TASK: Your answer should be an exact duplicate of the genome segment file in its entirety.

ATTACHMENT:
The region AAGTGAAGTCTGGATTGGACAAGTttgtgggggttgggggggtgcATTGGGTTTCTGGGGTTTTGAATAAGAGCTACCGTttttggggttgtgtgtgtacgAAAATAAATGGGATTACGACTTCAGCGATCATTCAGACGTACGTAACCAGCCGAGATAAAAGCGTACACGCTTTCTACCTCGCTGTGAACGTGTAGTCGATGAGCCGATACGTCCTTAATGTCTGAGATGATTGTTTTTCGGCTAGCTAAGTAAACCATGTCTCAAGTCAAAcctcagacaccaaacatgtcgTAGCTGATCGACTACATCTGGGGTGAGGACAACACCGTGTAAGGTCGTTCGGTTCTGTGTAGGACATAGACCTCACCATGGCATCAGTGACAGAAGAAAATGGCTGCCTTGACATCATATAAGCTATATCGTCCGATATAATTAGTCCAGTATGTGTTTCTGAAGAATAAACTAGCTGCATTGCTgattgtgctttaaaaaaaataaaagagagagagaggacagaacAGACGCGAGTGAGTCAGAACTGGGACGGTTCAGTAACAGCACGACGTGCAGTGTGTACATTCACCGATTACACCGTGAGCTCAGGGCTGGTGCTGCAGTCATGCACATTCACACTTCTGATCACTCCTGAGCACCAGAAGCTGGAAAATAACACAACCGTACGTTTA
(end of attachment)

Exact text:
The region AAGTGAAGTCTGGATTGGACAAGTttgtgggggttgggggggtgcATTGGGTTTCTGGGGTTTTGAATAAGAGCTACCGTttttggggttgtgtgtgtacgAAAATAAATGGGATTACGACTTCAGCGATCATTCAGACGTACGTAACCAGCCGAGATAAAAGCGTACACGCTTTCTACCTCGCTGTGAACGTGTAGTCGATGAGCCGATACGTCCTTAATGTCTGAGATGATTGTTTTTCGGCTAGCTAAGTAAACCATGTCTCAAGTCAAAcctcagacaccaaacatgtcgTAGCTGATCGACTACATCTGGGGTGAGGACAACACCGTGTAAGGTCGTTCGGTTCTGTGTAGGACATAGACCTCACCATGGCATCAGTGACAGAAGAAAATGGCTGCCTTGACATCATATAAGCTATATCGTCCGATATAATTAGTCCAGTATGTGTTTCTGAAGAATAAACTAGCTGCATTGCTgattgtgctttaaaaaaaataaaagagagagagaggacagaacAGACGCGAGTGAGTCAGAACTGGGACGGTTCAGTAACAGCACGACGTGCAGTGTGTACATTCACCGATTACACCGTGAGCTCAGGGCTGGTGCTGCAGTCATGCACATTCACACTTCTGATCACTCCTGAGCACCAGAAGCTGGAAAATAACACAACCGTACGTTTA